Lawyers and governments can do more for people with disabilities
Lawyers, the wider legal community and governments could and should do more to help protect the rights of people with disabilities, according to a new report presented at the Annual Conference of the International Bar Association (IBA) in Sydney this month.
Around one billion people – 15 percent of the global population – have some form of disability and experience discrimination in many areas of life, exacerbated by the barriers they face in accessing justice.
The report was commissioned by the IBA Access to Justice and Legal Aid Committee and is researched and written by the Bingham Centre for the Rule of Law, part of the British Institute of International and Comparative Law.
Andrew Mackenzie, co-vice chair of the IBA Access to Justice and Legal Aid Committee said: “We wanted to research the issues concerning access to justice for people with disabilities around the world, so the report looks at examples from various jurisdictions.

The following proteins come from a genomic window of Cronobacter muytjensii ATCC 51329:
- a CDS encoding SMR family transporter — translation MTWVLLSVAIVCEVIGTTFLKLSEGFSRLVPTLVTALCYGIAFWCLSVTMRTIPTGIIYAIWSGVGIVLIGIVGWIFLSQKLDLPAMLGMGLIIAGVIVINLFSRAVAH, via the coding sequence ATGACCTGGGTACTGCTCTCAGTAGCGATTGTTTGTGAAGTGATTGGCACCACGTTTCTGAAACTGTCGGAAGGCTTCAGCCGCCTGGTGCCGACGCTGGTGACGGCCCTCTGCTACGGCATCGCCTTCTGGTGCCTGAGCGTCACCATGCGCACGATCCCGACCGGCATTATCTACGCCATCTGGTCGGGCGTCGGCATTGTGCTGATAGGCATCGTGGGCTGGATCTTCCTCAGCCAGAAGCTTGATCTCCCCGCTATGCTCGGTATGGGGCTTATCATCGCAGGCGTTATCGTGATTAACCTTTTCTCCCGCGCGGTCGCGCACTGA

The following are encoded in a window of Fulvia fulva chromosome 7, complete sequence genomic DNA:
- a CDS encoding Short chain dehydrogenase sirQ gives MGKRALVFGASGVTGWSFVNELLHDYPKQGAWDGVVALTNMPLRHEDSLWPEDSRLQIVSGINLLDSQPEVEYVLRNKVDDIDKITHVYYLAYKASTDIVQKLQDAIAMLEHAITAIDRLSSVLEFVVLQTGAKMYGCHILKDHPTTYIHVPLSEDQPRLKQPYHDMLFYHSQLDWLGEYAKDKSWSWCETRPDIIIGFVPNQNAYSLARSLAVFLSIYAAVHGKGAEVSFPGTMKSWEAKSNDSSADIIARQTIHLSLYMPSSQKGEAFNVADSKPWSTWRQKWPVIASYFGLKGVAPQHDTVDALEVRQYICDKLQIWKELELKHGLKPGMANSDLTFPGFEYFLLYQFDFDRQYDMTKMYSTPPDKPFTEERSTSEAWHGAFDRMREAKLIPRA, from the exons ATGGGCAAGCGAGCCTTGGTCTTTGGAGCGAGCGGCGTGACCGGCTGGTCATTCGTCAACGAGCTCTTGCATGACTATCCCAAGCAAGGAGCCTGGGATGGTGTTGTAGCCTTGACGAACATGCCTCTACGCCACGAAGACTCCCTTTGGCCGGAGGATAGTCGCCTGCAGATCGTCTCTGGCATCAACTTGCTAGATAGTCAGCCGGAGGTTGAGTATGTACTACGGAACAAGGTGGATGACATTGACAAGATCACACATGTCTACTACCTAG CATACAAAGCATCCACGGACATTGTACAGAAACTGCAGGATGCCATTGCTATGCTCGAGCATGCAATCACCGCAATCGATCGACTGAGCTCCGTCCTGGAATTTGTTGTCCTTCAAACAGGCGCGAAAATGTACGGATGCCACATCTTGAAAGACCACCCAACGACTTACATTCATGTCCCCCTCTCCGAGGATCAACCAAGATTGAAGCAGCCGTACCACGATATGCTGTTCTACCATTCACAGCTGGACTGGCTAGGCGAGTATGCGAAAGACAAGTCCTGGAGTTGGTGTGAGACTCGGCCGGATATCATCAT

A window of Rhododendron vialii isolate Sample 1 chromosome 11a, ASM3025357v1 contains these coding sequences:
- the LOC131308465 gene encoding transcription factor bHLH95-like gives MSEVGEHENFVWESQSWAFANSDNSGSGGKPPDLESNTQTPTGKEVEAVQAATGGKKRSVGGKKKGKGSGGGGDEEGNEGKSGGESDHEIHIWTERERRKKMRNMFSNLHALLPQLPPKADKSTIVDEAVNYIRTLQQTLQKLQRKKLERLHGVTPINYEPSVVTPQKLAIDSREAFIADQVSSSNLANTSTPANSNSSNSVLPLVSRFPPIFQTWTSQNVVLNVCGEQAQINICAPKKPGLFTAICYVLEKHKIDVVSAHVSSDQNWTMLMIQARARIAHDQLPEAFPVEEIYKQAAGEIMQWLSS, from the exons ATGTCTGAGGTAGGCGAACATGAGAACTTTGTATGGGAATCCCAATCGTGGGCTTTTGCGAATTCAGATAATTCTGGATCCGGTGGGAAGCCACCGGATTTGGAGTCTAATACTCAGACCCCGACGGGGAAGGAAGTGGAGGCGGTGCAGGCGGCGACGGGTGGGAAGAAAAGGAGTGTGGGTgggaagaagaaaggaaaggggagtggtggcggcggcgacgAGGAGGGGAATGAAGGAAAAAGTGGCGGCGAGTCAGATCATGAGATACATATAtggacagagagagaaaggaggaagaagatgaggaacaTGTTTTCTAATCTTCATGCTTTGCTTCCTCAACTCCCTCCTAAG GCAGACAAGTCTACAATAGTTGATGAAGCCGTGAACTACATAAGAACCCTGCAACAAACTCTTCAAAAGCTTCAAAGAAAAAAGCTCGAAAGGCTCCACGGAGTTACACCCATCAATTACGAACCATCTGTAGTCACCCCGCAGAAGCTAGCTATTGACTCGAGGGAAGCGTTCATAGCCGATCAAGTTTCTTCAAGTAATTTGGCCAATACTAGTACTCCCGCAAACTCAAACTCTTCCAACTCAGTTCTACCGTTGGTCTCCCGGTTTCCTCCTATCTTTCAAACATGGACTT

“It is clear that more needs to be done to break down some of the additional barriers to access to justice often faced by those with disabilities.
“We hope this report will raise awareness of these issues and ultimately lead to enhanced access to justice for some of the more vulnerable in society.”
The key findings of the report include:
- Crime against people with disabilities appears to be significantly underreported and lawyers working with these groups can help by encouraging greater reporting, to ensure policy in this area is based on accurate evidence.
- While litigation can effectively help overturn discriminatory laws, by intervening at an earlier stage, lawyers involved in advocacy can help to ensure laws that look likely to impact negatively against people with disabilities do not even enter the statute books.
- Litigation can only have a wider impact on discriminatory laws or practices where these can be evidenced, and that requires data, yet data gathered by many countries does still not include a break down in relation to people with disabilities.